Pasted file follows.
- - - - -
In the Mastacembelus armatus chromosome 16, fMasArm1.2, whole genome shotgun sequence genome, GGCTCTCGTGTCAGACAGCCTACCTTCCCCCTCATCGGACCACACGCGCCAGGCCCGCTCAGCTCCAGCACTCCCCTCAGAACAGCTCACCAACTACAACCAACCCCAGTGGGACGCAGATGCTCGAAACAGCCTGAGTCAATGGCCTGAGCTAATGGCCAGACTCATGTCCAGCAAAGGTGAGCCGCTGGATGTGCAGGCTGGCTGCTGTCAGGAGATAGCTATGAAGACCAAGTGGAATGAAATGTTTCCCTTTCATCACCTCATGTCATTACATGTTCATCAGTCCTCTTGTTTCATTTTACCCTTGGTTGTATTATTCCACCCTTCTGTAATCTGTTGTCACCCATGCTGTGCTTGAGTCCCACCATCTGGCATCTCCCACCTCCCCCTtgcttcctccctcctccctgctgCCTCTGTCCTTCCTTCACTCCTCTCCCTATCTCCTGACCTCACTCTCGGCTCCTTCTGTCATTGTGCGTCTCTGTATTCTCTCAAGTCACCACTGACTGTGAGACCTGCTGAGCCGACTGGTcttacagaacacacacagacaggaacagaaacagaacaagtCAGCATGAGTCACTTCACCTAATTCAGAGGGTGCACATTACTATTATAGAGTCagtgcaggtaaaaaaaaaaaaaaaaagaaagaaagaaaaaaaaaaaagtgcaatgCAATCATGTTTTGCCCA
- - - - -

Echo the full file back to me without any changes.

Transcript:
In the Mastacembelus armatus chromosome 16, fMasArm1.2, whole genome shotgun sequence genome, GGCTCTCGTGTCAGACAGCCTACCTTCCCCCTCATCGGACCACACGCGCCAGGCCCGCTCAGCTCCAGCACTCCCCTCAGAACAGCTCACCAACTACAACCAACCCCAGTGGGACGCAGATGCTCGAAACAGCCTGAGTCAATGGCCTGAGCTAATGGCCAGACTCATGTCCAGCAAAGGTGAGCCGCTGGATGTGCAGGCTGGCTGCTGTCAGGAGATAGCTATGAAGACCAAGTGGAATGAAATGTTTCCCTTTCATCACCTCATGTCATTACATGTTCATCAGTCCTCTTGTTTCATTTTACCCTTGGTTGTATTATTCCACCCTTCTGTAATCTGTTGTCACCCATGCTGTGCTTGAGTCCCACCATCTGGCATCTCCCACCTCCCCCTtgcttcctccctcctccctgctgCCTCTGTCCTTCCTTCACTCCTCTCCCTATCTCCTGACCTCACTCTCGGCTCCTTCTGTCATTGTGCGTCTCTGTATTCTCTCAAGTCACCACTGACTGTGAGACCTGCTGAGCCGACTGGTcttacagaacacacacagacaggaacagaaacagaacaagtCAGCATGAGTCACTTCACCTAATTCAGAGGGTGCACATTACTATTATAGAGTCagtgcaggtaaaaaaaaaaaaaaaaagaaagaaagaaaaaaaaaaaagtgcaatgCAATCATGTTTTGCCCA